It’s been awhile since we last talked. And I know you’re busy. But I have something I’d like to ask, if you have a second.
Please—and I really mean this—let the kid I saw in Walmart play baseball this year. You know the kid I’m talking about. He was wearing a surgical mask. He is small and bony.
He’s not well.
I heard him ask his mother about playing baseball.
His mother answered, “The doctor says you gotta wait until you’re better, sweetie.”
“Please, Mom,” he said.
Listen, I know there are droughts, famines, wars, and one billion people suffering from pop country music. But that boy wants to play ball, God. He was almost begging.
Please. Just do some magic. Make his body work again. If you could just surprise him. That’s all I ask.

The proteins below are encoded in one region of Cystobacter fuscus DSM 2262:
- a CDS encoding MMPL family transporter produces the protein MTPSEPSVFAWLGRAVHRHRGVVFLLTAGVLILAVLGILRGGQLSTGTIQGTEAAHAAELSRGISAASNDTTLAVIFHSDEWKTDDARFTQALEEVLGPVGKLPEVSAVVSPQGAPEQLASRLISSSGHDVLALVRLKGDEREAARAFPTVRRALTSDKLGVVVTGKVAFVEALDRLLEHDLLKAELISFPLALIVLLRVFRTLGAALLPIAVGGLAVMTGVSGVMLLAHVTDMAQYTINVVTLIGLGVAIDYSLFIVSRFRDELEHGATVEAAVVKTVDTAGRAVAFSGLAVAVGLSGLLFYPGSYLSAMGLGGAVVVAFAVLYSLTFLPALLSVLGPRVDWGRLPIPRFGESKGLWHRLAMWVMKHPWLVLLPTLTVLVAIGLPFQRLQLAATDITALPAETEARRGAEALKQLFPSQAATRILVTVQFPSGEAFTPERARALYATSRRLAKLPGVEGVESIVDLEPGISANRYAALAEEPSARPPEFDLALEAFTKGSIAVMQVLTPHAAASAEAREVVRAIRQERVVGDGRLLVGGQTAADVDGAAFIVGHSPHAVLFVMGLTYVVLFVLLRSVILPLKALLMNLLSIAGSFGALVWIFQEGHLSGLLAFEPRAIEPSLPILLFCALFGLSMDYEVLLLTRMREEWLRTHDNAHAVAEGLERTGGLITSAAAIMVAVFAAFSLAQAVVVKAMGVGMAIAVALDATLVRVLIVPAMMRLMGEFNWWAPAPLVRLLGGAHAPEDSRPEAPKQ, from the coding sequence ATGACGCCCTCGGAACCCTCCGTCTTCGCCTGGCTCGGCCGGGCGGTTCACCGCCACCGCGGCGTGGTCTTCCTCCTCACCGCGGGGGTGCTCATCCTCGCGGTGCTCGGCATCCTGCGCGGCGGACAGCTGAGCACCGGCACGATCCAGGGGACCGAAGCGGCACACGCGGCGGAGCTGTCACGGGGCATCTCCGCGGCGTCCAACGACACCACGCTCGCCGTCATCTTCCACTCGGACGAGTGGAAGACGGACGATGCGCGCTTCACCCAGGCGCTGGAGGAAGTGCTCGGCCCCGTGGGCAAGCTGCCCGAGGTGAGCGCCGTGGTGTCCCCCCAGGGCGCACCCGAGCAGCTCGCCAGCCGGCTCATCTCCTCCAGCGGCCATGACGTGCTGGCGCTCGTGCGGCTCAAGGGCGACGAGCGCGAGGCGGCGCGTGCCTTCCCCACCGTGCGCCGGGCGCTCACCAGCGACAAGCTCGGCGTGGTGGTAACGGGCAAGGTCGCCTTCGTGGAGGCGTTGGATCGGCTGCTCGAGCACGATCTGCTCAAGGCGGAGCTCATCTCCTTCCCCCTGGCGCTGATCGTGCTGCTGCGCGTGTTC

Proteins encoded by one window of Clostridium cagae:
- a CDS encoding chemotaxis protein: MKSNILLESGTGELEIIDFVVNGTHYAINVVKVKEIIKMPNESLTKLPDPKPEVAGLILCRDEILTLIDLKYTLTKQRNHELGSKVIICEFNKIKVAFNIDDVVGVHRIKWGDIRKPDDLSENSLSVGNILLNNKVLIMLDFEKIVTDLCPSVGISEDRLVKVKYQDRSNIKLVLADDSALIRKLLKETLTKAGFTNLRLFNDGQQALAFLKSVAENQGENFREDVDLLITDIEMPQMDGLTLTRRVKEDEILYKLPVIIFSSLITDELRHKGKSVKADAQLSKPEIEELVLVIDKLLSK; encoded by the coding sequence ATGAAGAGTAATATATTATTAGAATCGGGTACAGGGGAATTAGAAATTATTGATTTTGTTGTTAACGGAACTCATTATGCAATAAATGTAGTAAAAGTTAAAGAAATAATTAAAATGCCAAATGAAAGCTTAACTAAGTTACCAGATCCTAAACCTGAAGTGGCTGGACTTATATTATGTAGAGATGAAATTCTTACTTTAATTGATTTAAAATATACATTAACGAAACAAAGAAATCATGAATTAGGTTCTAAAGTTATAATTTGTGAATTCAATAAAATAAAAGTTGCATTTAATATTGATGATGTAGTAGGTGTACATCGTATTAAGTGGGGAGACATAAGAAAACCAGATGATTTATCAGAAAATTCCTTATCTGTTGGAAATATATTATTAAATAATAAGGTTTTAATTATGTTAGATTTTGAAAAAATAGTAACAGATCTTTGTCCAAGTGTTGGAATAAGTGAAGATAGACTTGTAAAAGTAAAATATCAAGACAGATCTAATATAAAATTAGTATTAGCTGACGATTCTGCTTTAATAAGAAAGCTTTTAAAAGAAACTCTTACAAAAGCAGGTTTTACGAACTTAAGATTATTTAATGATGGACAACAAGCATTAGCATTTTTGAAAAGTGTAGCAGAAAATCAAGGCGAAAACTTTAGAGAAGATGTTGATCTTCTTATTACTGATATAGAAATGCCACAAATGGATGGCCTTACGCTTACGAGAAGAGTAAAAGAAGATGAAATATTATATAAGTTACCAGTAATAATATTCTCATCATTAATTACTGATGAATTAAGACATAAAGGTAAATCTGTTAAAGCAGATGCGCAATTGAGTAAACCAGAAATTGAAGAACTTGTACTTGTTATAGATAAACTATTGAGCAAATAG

Also, bless every person who feels unloved. Bless each soul who feels alone. Bless the ones who feel overlooked. And make the Atlanta Braves not suck this year.
Baseball, God. That’s what I’m getting
at. You know how much it meant to me over the years. After my father died, it’s one of the things that kept me going.
A few more things: help Miss Bonnie. Her husband of forty-nine years was everything to her before he died. She’s a wreck. Look in on her if you get a chance.
Help Skittles, the dog, find an owner. She was found behind Piggly-Wiggly. But then, of course, you know the story already.
Thank you for cheese. What a great idea that was. And for my friends—even the ones I haven’t met yet.
Thanks for Daddy. I only knew him twelve years before he ended his own life, but I feel lucky to have known him at all. Some kids never know their fathers.
And for my mother, who raised us on a shoestring…